Zebra Acoustic Records
A review written for the Folk & Acoustic Music Exchange
To say that there has been a proliferation of acoustic guitarists in the past two decades is a clear understatement. What hath William Ackerman wrought? So much music and so little of it memorable. To wade through the dross and find those with genuine musicality requires either great luck or a lot of time on your hands. Things have been made a tad easier of late with the release of a compilation of some of the rather remarkable and diverse work of Pierre Bensusan on Nice Feeling, on the newly formed Zebra label.
This French-Algerian has been recording since 1976. Nice Feeling brings together an instrumental selection from his first six Rounder albums. Bensusan's singing and songwriting were first evidenced on Pres De Paris, which showcases his eclectic approach to the material, drawing upon a wealth of styles in crafting his own unique sound. Perhaps best known for his celtic sources (made most apparent on Heman Dubh - a traditional Breton tune and the only non-original on the disc, and Voyage For Ireland). The English influence of Jansch and Renbourn, is also apparent in several of the cuts (Abbesse's Cake, The Last Pud, and the most Dowlandesque The Capricorne's Dance). Bensusan is not without his new age moments, however, most noticeable on Wu Wei, 4 A.M. and Alimatou. Frankly, I will take Bensusan's new ageism over most of the genre's other proponents as there is a melodic beauty that holds you rather than encourages you to drift into reverie. As mentioned, Pierre is a singer-songwriter, and while this is a wordless disc, his voice is heard to good effect on the jazz influenced Bombarde (with Bensusan echoing the jazzy runs of the tune vocally) and Flemish Suite with Apples (which has a very English feel to it, and where the overlay of a soprano sax works seamlessly with his scatting vocals - it's a combination that works nicely). The addition of percussion on Felafel adds a slight middle eastern feel to a very rhythmic picking, again with vocals that serve the piece by adding an element of atmosphere.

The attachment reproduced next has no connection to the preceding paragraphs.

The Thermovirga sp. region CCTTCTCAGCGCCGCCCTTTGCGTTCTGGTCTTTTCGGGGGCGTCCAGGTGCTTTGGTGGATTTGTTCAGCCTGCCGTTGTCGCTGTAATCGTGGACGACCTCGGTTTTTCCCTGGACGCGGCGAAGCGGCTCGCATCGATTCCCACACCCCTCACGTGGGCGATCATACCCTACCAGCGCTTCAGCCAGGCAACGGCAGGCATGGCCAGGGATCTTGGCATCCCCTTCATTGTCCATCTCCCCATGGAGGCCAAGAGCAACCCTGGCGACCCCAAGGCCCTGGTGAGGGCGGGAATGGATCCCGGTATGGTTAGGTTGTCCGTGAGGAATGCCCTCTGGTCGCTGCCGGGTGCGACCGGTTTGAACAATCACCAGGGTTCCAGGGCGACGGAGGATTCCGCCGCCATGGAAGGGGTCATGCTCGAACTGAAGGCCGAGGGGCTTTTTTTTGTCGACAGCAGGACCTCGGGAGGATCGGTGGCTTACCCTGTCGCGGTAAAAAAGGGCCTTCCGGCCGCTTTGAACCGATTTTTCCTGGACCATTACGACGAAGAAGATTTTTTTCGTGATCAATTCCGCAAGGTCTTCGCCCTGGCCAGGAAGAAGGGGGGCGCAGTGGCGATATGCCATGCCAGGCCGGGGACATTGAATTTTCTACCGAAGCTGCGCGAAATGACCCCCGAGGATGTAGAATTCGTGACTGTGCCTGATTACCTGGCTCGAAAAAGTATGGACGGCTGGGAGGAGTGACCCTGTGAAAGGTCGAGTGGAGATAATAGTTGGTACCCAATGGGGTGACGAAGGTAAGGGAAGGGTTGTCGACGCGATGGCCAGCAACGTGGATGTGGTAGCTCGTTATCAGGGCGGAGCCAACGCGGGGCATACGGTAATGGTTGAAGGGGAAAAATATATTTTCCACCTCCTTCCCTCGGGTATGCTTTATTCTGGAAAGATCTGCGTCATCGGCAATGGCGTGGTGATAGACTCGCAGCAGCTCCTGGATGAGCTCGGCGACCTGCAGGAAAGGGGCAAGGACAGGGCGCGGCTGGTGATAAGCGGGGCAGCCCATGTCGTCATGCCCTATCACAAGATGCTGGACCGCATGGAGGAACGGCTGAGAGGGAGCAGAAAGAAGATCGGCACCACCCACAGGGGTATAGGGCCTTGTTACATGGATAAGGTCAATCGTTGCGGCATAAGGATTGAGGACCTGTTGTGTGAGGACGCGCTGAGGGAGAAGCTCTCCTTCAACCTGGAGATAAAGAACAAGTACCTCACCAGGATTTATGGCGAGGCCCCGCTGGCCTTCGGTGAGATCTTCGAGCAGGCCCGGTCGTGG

Jazz, celtic, English renaissance and new age influences in other hands might seem a trifle unfocused, but Bensusan has the chops and charm to pull it off, creating a cohesive whole, even on a compilation such as this. All in all, one goes back to this disc repeatedly because of that masterful variety. A Nice Feeling indeed.
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Edited by Roberta B. Schwartz (email@example.com)